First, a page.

David attended the City University of New York Graduate Center, where he earned an MA degree from Queens College, as well as an M.Phil. degree, majoring in 17th Century English, specializing in the work of John Milton, as well as the Romantic Poets. A year teaching Hebrew School in a Reform temple in Brooklyn convinced him of his great love of Judaism, and he began attending the Academy for Jewish Religion, Yonkers, NY, where he was ordained a rabbi in 1980.


He met Anbeth, who was hired as temple secretary the same day he was hired to teach. They were married in 1978. They have two grown children, Tyler and Jordan, as well as a grandson, Aidan.


Rabbi Mark served pulpits in Warren, NJ, Fayetteville, NC, and Portsmouth, NH, in which last pulpit he spent 22 years, a record for that state. Seeking warmer climes, as well as closer family members, he and Anbeth took the pulpit of Temple Sholom in 2009. He also fulfilled a lifetime dream of teaching English at Keiser University in Ft. Lauderdale.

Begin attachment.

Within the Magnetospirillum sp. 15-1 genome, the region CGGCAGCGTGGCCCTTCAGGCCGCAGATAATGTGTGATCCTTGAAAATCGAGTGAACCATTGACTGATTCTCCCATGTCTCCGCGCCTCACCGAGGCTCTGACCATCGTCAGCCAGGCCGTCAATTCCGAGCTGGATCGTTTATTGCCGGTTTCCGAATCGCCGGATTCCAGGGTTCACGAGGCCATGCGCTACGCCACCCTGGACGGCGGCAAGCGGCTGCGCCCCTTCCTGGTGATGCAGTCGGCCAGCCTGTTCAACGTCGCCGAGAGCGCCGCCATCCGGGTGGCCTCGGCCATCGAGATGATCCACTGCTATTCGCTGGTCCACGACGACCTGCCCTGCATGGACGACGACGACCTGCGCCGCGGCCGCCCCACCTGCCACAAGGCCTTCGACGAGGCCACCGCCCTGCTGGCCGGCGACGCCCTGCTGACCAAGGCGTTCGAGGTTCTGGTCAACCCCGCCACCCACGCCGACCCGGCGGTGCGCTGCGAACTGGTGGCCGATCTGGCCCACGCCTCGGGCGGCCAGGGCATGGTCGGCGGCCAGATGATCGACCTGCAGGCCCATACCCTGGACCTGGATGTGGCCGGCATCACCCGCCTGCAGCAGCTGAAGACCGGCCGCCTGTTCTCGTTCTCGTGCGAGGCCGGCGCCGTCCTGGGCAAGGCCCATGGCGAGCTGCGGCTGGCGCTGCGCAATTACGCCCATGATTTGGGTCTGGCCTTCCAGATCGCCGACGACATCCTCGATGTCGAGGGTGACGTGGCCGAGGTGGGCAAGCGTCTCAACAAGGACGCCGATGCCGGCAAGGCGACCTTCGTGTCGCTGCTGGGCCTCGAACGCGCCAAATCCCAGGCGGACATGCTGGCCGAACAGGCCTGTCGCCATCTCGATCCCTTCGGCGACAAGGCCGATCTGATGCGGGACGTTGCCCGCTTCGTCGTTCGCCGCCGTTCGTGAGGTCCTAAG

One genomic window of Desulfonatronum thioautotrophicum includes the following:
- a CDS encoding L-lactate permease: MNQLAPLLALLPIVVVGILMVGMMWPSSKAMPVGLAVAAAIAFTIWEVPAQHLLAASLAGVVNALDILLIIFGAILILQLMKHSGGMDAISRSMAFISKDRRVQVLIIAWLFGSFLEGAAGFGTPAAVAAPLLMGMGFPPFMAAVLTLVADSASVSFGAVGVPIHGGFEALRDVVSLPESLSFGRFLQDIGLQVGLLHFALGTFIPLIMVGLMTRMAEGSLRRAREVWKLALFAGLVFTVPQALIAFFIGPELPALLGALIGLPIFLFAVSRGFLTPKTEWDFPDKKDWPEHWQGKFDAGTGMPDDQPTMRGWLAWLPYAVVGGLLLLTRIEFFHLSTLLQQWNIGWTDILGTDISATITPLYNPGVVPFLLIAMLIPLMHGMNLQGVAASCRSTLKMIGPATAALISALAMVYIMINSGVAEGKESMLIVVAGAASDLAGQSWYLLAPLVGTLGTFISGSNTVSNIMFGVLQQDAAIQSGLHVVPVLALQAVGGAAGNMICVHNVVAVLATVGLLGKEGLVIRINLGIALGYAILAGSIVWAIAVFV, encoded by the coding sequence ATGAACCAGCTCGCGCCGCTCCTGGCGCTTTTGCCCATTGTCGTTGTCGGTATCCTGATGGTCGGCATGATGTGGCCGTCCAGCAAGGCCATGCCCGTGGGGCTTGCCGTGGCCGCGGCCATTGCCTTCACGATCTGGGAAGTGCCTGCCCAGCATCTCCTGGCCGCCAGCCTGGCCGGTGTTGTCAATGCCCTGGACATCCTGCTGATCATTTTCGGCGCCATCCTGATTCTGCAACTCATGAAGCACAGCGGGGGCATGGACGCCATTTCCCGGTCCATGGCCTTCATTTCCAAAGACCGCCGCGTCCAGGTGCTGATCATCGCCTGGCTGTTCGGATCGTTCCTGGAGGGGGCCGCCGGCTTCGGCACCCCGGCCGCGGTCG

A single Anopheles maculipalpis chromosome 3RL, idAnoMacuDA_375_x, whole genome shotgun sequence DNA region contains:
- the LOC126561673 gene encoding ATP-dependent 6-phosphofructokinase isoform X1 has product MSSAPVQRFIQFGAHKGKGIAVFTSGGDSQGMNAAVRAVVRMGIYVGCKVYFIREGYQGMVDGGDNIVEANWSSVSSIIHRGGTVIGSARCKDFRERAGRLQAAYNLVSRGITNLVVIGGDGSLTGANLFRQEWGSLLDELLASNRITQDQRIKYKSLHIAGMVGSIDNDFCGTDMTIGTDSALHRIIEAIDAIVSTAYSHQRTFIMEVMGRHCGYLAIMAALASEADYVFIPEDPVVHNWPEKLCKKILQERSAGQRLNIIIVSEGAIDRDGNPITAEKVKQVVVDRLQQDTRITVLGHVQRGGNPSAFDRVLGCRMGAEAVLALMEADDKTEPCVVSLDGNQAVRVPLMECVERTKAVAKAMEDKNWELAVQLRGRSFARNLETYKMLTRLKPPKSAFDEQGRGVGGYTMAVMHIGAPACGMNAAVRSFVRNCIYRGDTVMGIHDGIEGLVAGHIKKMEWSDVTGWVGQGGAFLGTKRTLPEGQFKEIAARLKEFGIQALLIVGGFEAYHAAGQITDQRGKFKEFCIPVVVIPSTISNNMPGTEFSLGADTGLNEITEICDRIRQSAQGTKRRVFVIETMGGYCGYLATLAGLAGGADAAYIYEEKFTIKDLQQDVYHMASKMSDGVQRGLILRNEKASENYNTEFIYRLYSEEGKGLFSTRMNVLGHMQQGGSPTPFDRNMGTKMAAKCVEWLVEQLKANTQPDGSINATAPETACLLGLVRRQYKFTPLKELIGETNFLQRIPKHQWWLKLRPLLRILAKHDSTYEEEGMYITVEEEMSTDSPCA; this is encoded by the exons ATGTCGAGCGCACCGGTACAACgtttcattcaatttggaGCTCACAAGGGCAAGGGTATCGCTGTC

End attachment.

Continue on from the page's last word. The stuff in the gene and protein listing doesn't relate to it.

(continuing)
OUR CANTOR - Javier Smolarz

Cantor Javier Smolarz

Cantor Smolarz comes to us originally from Argentina and via Congregations in various U.S. localities, joining Temple Sholom in September of 2018, where he has been wholeheartedly embraced by the Congregation.  His strong beautiful singing voice is coupled with a great sense of presence and decorum, but with a warm welcoming demeanor - all of which enhances our morning minyans and shabbat and holiday services.



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Our Czech Torah - Holocaust Memorial Scroll

The Torah was shipped in 1989 following a request from Malcolm Black who was the President at that time. The Torah is about 200 years old and comes from Mlada Boleslav, a town in the Czech Republic.

Fri, January 17 2020 20 Tevet 5780